Touring 5 of the Best Texas Hill Country Wineries

by Andrew Chalk on March 13, 2019 in Food, Drink, Travel,

Some of the state’s very best wineries – in terms of world-class vintages and pure visitor fun – can be found along a compact stretch of the Texas Hill Country within two hours of Fredericksburg.

Here are five that shouldn’t be missed.

Ron Yates Winery, Hye

Saturdays usually bring music by acoustic troubadours and Tex¬as barbecue from a local pitmaster to Ron Yates Winery in Hye, Texas. Courtesy photo

Check out the winery’s Facebook page for a variety of events, ranging from star-gazing tastings to hard-core volunteer opportunities on the bottling line. Saturdays usually bring music by acoustic troubadours and Tex­as barbecue from a local pitmaster. You can also schlep a sandwich out from the rustic-hip Hye Market in town.

Tasting Tips: Among the white wines, try the viognier, sauvignon blanc and albariño. Among reds, garnacha, mourvèdre, and tempra­nillo. And give the cinsault rosé a sip.

Inwood Estates Vineyards, Fredericksburg

At Inwood Estates Vineyards in Fredericksburg, a reserve tasting room is open on Saturdays, when you can also book tastings with founder Dan Gatlin. Courtesy photo

Founder Dan Gatlin has created a Fredericksburg outpost for his urban Dallas winery – a tasting room along with a bistro/wine bar, where cheese boards and bar­becue lunches can be enjoyed with his wines. There’s an outdoor deck and a pet-friendly area called the Grove. A reserve tasting room is open on Saturdays, when you can also book two different special tastings with Gat­lin in attendance.

Tasting Tips: Try Gatlin’s superb tempranillo and tempranillo-blended reds, as well as his exceptional chardonnay.

Pedernales Cellars, Stonewall

Julie and David Kuhlken, co-founders of Pedernales Cellars, a family-owned and -operated winery in Stonewall.
Courtesy photo

This winery pioneered the idea of a “reserve” tasting experience in Texas. By paying extra for its very best wines, the visitor gets service from a certified sommelier in a separate sit-down setting. Paying for this is a no-brain­er if you have flown or driven in from outside the local area. If it’s a Saturday, make a reservation. Weekends also bring live music, and Peder­nales’ weekend grape stomps during harvest draw enthusi­astic crowds. (Estate tasting room reservations requested Sat and for groups of more than six.)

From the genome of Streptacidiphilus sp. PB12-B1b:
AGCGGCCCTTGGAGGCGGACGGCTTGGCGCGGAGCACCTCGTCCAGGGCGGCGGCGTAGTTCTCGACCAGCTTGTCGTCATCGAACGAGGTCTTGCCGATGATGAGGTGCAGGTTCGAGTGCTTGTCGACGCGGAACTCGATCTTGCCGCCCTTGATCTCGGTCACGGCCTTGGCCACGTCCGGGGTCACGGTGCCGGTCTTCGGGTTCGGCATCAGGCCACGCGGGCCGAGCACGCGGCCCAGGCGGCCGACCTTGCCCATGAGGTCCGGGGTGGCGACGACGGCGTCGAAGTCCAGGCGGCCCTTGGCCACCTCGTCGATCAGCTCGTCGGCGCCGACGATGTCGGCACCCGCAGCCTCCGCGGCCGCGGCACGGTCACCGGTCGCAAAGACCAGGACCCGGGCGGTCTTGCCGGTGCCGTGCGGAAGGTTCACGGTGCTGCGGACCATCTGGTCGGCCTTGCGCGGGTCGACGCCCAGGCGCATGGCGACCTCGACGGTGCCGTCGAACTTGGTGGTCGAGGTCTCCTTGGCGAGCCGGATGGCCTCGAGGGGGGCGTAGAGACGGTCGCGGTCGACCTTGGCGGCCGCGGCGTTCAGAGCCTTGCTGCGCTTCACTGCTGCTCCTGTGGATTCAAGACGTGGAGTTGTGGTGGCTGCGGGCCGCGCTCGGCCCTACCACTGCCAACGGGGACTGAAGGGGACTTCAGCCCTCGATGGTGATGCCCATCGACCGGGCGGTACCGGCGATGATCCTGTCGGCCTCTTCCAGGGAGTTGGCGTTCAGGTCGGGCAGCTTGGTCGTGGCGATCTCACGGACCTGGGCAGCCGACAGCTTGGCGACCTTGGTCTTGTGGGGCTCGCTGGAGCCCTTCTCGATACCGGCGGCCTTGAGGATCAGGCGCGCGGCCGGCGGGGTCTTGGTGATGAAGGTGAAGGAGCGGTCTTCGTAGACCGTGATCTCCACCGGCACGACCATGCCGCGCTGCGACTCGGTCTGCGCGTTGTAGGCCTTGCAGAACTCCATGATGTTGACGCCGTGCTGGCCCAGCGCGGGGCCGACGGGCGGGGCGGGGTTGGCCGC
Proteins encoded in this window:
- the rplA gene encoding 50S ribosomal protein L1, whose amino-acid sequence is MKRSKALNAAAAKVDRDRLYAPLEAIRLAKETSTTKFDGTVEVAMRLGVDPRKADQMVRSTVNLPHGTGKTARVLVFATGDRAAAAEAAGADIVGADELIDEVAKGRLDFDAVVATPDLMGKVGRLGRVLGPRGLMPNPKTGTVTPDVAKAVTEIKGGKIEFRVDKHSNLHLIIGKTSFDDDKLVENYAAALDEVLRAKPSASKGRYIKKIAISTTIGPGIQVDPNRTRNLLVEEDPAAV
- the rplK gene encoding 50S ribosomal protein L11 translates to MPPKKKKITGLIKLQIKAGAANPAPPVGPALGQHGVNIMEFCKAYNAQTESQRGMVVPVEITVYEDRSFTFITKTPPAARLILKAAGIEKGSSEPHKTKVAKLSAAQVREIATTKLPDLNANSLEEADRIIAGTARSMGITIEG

Tasting Tips: Its ripe, lush Reserve Viognier is one of the best of its type from Texas (the 2012 vintage won a double gold medal in France). Also recommended, the Reserve Tempranillo and its grenache-syrah-mourvèdre blend.

Perissos Vineyard and Winery, Burnet

Seth Martin, who founded Perissos Vineyard and Winery with his wife, Laura, estimates shoot-growing potential in a trellis at the winery. Photo Andrew Chalk

Sit around a picnic table and graze on a cheese plate at this laid back, dog- and family-friendly winery where long rows of vines march right up to the big sandstone winery-tasting room building. (Tasting fee waived with three-bottle purchase. Tours by appointment.)

Tasting Tips:Try the roussanne, a rich white wine made from a northern Rhône grape. But the star of the show is the aglianico, a red made from a southern Italian grape that thrives in Texas, whose success here is little known outside the state.

Fall Creek Vineyards, Tow

Sergio Cuadra, Director of Winemaking in Oxbow Vineyard at Fall Creek at Driftwood.
Photo courtesy Fall Creek Vineyards

This was the first winery to grow grapes and make wine com­mercially in the Texas Hill Country, setting some­thing of a template for many that followed. For tastings, it might be wise to make an advance reserva­tion even if you aren’t part of a large group. Fall Creek draws plenty of visitors, especial­ly on weekends — though it is, unlike many Texas wineries, open seven days a week. Check online for festivals, special dinners, chef ap­pearances, themed tastings, craft classes and even yoga. (Tasting fee. Tours and large-group tastings by appointment.)

Tasting Tips: Meritus is a red blend of cabernet sauvignon and merlot. Its chardonnay, Cretenberg Vineyard, is an oaky, creamy wine that shows chardonnay can be successfully grown in the Lone Star state. Then there are Fall Creek’s rewarding grenache-syrah-mourvèdre blend and its distinctive sauvignon blanc.


Cover Pedernales Cellars, Stonewall, Texas. Courtesy photo

Andrew Chalk is a Dallas-based wine writer and wine competition judge. He is the author of the recently published Top Texas Wineries (Great Texas Line Press; $6.99), available at major bookstores and Amazon.com.